Our History


In 1913 James King purchased a 350 acre farm in between Germantown and Boyds, Maryland from the Lyddane family, and moved in with his new bride, Macie.  Over time, as their family grew, the farm flourished as part of the dairy boom that brought wealth to Montgomery County in the Twentieth Century. 

The majority of buildings that were part of the original farm  were lost in a disastrous fire in 1926.  It consumed the farm-site, including an 18th century wood-frame pegged bank barn, a 19th century farmhouse, and three tenant houses.   In all, thirteen buildings were destroyed. 

Rebuilding began almost immediately, with James and Macie building a modern four-square home, followed by a bank barn and added other outbuildings.  Finally, in 1930, a cement block, 75 stanchion dairy barn, considered "state of the art" in it’s day, was constructed.  Following the death of James King in 1958, Mrs. King briefly managed the farm before finally selling it in 1962.


The farm was eventually purchased by Maryland National Capital Park and Planning Commission in the late 1960’s.  The land and farmstead were by that time part of a larger parcel being set aside as green space on the edge of the County’s new Agricultural Reserve.  In 1999, with the encouragement and financial assistance of corporate and individual supporters of youth soccer programs, the land was finally developed by the Montgomery County Department of Parks into the South Germantown Recreational Park and Maryland Soccerplex.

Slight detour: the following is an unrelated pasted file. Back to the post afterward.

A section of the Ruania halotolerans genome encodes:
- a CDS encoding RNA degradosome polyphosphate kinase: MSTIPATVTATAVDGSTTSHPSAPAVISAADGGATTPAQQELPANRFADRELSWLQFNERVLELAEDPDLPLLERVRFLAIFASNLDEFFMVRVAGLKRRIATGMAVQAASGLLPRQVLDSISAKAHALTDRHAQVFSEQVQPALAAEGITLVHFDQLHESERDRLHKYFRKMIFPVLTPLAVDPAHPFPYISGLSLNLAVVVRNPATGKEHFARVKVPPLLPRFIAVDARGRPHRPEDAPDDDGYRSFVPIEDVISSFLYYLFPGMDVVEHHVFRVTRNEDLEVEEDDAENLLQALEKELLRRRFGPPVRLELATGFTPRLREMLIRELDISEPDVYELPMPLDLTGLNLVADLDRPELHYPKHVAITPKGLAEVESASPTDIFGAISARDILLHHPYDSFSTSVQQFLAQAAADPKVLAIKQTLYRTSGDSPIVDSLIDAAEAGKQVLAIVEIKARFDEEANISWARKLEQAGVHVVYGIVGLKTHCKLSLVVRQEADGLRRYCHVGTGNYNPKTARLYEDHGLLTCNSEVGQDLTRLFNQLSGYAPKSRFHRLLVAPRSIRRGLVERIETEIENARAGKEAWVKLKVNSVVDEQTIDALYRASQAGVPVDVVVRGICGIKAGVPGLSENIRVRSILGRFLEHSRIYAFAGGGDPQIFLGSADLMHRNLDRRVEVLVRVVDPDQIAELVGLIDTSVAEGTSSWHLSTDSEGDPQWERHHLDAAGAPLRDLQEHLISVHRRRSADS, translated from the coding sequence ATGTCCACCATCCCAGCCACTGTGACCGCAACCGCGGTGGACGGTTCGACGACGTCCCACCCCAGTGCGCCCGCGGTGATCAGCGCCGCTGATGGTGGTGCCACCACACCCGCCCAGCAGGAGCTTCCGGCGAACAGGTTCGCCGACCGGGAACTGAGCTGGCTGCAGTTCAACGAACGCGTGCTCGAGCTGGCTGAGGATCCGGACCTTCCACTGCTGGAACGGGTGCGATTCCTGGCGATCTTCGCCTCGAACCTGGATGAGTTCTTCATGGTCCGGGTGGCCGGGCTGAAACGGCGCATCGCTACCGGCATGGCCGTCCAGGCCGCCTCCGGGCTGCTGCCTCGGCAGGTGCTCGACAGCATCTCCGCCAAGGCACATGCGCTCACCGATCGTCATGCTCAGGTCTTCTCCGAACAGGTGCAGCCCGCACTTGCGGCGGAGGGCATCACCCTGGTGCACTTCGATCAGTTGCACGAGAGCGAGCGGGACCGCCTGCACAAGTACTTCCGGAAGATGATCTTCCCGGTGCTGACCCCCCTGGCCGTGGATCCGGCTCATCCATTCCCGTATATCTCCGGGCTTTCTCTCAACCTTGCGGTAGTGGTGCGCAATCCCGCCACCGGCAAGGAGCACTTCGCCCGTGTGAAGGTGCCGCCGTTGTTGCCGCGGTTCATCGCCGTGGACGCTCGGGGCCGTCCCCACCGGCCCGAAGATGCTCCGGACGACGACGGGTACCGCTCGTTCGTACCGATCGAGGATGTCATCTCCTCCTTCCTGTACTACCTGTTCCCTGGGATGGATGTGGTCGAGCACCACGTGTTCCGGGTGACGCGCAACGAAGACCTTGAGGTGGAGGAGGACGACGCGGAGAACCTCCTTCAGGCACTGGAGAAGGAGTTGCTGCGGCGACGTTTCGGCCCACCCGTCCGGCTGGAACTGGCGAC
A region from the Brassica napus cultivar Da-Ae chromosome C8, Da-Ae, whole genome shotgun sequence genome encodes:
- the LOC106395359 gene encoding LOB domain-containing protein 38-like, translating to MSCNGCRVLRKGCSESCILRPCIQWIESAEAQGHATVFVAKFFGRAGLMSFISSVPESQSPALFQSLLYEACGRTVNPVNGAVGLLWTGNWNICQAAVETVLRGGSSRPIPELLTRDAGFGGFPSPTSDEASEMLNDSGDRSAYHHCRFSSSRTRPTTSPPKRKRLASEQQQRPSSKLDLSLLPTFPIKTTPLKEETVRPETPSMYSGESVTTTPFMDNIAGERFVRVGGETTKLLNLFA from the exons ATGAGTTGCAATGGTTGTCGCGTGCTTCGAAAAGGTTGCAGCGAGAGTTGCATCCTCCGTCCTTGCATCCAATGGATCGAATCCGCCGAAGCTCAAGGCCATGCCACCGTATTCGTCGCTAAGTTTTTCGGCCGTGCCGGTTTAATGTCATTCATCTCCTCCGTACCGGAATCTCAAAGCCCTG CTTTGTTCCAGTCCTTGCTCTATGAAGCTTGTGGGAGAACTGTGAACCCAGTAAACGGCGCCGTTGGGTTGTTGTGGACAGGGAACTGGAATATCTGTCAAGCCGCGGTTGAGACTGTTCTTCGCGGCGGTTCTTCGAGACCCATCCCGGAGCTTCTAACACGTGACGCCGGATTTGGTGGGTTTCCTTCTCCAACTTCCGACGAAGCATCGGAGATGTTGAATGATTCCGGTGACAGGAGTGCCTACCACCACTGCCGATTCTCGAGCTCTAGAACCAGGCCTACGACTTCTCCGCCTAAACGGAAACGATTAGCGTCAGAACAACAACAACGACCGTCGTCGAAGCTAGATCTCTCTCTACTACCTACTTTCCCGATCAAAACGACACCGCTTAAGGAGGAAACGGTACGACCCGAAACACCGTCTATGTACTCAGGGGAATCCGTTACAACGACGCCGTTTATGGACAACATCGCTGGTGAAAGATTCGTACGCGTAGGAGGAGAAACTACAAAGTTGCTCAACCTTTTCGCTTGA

The farm buildings had deteriorated over the years.  The house and other buildings were in disrepair and slated for demolition.  The large dairy barn, although damaged, was solidly built and through citizen efforts it was preserved as a meaningful landmark reminding visitors to the park of the area’s dairy heritage.  The exterior restoration, which included the construction of new replicas of the original silos, was completed and the official "Topping Off" ceremony was held in January 2001 as the new concrete silo covers were lifted into place by a huge crane.


Modifications to the barn to allow public access to the Barn and share our story with the public through permanent displays of our collection, access to farm family histories and related print and photographic media, and through educational programs for all ages were completed in June 2010, allowing the MOOseum Barn to open to the public.  On October 23rd the MOOseum celebrated it's opening season with an Official Ribbon Cutting Celebration.